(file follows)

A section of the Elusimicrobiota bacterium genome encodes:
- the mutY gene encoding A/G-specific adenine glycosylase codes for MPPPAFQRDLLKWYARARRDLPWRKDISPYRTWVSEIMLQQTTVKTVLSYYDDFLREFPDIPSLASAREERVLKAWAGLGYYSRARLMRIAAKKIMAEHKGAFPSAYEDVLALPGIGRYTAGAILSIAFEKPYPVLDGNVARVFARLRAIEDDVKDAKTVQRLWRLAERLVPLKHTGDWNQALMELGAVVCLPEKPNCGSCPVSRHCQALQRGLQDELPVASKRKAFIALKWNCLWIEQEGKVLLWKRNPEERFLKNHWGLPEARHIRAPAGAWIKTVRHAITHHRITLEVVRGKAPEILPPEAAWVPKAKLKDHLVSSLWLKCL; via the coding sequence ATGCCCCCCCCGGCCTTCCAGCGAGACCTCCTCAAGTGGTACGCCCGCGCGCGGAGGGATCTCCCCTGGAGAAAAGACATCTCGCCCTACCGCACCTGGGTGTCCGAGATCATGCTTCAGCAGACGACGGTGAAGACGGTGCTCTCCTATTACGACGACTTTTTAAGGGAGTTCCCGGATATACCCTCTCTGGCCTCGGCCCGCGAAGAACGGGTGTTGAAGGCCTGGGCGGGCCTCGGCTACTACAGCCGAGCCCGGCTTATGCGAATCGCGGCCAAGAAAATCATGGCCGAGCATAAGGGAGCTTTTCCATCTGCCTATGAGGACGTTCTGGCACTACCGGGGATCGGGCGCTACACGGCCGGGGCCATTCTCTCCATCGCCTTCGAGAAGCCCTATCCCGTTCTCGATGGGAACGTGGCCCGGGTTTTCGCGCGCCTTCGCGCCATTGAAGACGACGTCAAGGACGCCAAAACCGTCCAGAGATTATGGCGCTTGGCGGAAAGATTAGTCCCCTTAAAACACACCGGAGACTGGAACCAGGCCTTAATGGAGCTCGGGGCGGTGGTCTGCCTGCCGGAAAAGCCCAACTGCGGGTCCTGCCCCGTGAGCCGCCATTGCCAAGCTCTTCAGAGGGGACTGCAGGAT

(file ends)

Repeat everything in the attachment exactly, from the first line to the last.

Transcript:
A section of the Elusimicrobiota bacterium genome encodes:
- the mutY gene encoding A/G-specific adenine glycosylase codes for MPPPAFQRDLLKWYARARRDLPWRKDISPYRTWVSEIMLQQTTVKTVLSYYDDFLREFPDIPSLASAREERVLKAWAGLGYYSRARLMRIAAKKIMAEHKGAFPSAYEDVLALPGIGRYTAGAILSIAFEKPYPVLDGNVARVFARLRAIEDDVKDAKTVQRLWRLAERLVPLKHTGDWNQALMELGAVVCLPEKPNCGSCPVSRHCQALQRGLQDELPVASKRKAFIALKWNCLWIEQEGKVLLWKRNPEERFLKNHWGLPEARHIRAPAGAWIKTVRHAITHHRITLEVVRGKAPEILPPEAAWVPKAKLKDHLVSSLWLKCL; via the coding sequence ATGCCCCCCCCGGCCTTCCAGCGAGACCTCCTCAAGTGGTACGCCCGCGCGCGGAGGGATCTCCCCTGGAGAAAAGACATCTCGCCCTACCGCACCTGGGTGTCCGAGATCATGCTTCAGCAGACGACGGTGAAGACGGTGCTCTCCTATTACGACGACTTTTTAAGGGAGTTCCCGGATATACCCTCTCTGGCCTCGGCCCGCGAAGAACGGGTGTTGAAGGCCTGGGCGGGCCTCGGCTACTACAGCCGAGCCCGGCTTATGCGAATCGCGGCCAAGAAAATCATGGCCGAGCATAAGGGAGCTTTTCCATCTGCCTATGAGGACGTTCTGGCACTACCGGGGATCGGGCGCTACACGGCCGGGGCCATTCTCTCCATCGCCTTCGAGAAGCCCTATCCCGTTCTCGATGGGAACGTGGCCCGGGTTTTCGCGCGCCTTCGCGCCATTGAAGACGACGTCAAGGACGCCAAAACCGTCCAGAGATTATGGCGCTTGGCGGAAAGATTAGTCCCCTTAAAACACACCGGAGACTGGAACCAGGCCTTAATGGAGCTCGGGGCGGTGGTCTGCCTGCCGGAAAAGCCCAACTGCGGGTCCTGCCCCGTGAGCCGCCATTGCCAAGCTCTTCAGAGGGGACTGCAGGAT